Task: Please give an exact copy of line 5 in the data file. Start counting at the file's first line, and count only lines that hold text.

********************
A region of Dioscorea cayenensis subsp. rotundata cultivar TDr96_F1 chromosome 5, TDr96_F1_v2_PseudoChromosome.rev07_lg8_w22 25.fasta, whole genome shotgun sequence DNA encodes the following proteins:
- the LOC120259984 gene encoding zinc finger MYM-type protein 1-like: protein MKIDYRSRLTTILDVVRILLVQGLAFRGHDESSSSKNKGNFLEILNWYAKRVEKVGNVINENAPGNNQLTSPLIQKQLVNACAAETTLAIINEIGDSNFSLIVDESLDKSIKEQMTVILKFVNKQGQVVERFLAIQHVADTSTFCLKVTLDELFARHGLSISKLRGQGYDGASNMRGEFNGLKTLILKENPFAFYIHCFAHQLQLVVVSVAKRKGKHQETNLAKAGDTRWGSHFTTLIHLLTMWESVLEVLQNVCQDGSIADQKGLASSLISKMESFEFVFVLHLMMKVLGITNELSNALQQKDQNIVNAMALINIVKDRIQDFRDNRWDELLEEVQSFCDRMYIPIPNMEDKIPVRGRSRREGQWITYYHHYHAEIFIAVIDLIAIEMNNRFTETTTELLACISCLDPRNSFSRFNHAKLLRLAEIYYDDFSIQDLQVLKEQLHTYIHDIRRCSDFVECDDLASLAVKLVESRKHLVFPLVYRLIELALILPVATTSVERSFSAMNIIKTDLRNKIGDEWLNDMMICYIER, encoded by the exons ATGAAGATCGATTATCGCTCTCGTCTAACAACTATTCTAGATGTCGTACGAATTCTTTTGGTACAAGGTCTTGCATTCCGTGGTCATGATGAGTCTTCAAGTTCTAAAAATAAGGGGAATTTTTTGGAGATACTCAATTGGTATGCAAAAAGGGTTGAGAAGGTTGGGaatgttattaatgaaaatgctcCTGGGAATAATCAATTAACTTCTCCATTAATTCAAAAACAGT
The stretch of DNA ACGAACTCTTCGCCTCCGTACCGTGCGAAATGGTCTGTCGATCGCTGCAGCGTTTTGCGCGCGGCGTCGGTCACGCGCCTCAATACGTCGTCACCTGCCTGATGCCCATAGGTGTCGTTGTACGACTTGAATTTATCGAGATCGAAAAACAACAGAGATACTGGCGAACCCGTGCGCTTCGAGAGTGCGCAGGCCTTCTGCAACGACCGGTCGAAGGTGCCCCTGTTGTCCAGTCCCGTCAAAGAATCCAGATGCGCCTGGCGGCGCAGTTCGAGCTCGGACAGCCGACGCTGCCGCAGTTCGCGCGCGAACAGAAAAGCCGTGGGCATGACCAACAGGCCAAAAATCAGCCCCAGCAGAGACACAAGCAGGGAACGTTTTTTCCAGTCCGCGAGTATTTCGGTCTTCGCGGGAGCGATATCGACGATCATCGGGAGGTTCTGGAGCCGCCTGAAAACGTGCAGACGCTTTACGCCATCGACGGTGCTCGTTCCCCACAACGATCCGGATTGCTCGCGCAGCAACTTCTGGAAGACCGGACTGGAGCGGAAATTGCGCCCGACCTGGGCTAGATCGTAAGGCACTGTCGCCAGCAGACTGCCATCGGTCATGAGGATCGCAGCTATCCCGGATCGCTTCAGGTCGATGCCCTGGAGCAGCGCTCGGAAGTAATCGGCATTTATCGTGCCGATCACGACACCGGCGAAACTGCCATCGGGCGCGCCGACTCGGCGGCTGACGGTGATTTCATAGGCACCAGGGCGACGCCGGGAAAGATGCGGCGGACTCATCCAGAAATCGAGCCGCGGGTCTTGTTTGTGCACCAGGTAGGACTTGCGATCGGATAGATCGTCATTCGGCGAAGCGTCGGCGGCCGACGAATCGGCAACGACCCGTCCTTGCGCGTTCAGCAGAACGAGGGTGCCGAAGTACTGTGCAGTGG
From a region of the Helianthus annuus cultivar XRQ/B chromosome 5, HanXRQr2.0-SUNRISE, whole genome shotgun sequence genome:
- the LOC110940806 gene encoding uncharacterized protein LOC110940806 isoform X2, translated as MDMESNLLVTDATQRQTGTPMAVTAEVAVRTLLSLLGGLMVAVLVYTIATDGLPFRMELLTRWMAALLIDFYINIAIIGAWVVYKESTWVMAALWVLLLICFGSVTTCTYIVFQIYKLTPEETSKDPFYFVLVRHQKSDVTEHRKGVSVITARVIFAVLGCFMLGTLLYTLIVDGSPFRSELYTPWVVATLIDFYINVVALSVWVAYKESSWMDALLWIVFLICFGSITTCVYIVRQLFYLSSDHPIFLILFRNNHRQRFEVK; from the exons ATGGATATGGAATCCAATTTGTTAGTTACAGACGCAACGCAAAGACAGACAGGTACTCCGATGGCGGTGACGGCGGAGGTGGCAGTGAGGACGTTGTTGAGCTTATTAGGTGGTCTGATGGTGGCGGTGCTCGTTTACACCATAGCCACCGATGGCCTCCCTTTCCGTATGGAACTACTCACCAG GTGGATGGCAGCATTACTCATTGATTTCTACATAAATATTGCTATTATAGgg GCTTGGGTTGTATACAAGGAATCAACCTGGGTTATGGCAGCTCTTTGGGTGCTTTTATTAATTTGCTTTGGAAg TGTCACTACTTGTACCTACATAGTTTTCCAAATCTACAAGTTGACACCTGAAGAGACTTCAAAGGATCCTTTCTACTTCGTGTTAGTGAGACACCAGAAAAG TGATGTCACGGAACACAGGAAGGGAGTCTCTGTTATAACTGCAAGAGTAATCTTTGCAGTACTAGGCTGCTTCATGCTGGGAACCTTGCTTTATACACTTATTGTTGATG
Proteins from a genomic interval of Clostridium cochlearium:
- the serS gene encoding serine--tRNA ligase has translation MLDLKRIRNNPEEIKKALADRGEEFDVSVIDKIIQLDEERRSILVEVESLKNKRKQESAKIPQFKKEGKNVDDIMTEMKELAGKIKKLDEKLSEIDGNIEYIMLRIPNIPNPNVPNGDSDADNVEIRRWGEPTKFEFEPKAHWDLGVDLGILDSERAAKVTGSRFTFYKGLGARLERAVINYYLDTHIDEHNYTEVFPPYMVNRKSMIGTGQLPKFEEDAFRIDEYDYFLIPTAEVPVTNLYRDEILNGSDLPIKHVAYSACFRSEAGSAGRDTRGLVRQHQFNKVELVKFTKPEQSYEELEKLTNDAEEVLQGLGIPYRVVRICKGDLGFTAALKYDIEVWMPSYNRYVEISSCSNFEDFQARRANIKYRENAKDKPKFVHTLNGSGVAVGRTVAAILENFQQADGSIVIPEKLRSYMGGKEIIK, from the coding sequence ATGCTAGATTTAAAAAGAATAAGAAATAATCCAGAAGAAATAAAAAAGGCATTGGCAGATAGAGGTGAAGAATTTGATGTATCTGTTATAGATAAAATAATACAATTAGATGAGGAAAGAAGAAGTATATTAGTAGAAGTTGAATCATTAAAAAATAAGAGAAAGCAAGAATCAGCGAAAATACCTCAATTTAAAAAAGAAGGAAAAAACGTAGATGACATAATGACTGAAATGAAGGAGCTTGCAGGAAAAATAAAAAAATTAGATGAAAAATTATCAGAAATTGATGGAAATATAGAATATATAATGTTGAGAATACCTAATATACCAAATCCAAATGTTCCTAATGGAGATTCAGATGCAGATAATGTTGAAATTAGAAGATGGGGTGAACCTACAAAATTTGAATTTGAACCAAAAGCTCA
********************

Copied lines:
- the LOC110940806 gene encoding uncharacterized protein LOC110940806 isoform X2, translated as MDMESNLLVTDATQRQTGTPMAVTAEVAVRTLLSLLGGLMVAVLVYTIATDGLPFRMELLTRWMAALLIDFYINIAIIGAWVVYKESTWVMAALWVLLLICFGSVTTCTYIVFQIYKLTPEETSKDPFYFVLVRHQKSDVTEHRKGVSVITARVIFAVLGCFMLGTLLYTLIVDGSPFRSELYTPWVVATLIDFYINVVALSVWVAYKESSWMDALLWIVFLICFGSITTCVYIVRQLFYLSSDHPIFLILFRNNHRQRFEVK; from the exons ATGGATATGGAATCCAATTTGTTAGTTACAGACGCAACGCAAAGACAGACAGGTACTCCGATGGCGGTGACGGCGGAGGTGGCAGTGAGGACGTTGTTGAGCTTATTAGGTGGTCTGATGGTGGCGGTGCTCGTTTACACCATAGCCACCGATGGCCTCCCTTTCCGTATGGAACTACTCACCAG GTGGATGGCAGCATTACTCATTGATTTCTACATAAATATTGCTATTATAGgg GCTTGGGTTGTATACAAGGAATCAACCTGGGTTATGGCAGCTCTTTGGGTGCTTTTATTAATTTGCTTTGGAAg TGTCACTACTTGTACCTACATAGTTTTCCAAATCTACAAGTTGACACCTGAAGAGACTTCAAAGGATCCTTTCTACTTCGTGTTAGTGAGACACCAGAAAAG TGATGTCACGGAACACAGGAAGGGAGTCTCTGTTATAACTGCAAGAGTAATCTTTGCAGTACTAGGCTGCTTCATGCTGGGAACCTTGCTTTATACACTTATTGTTGATG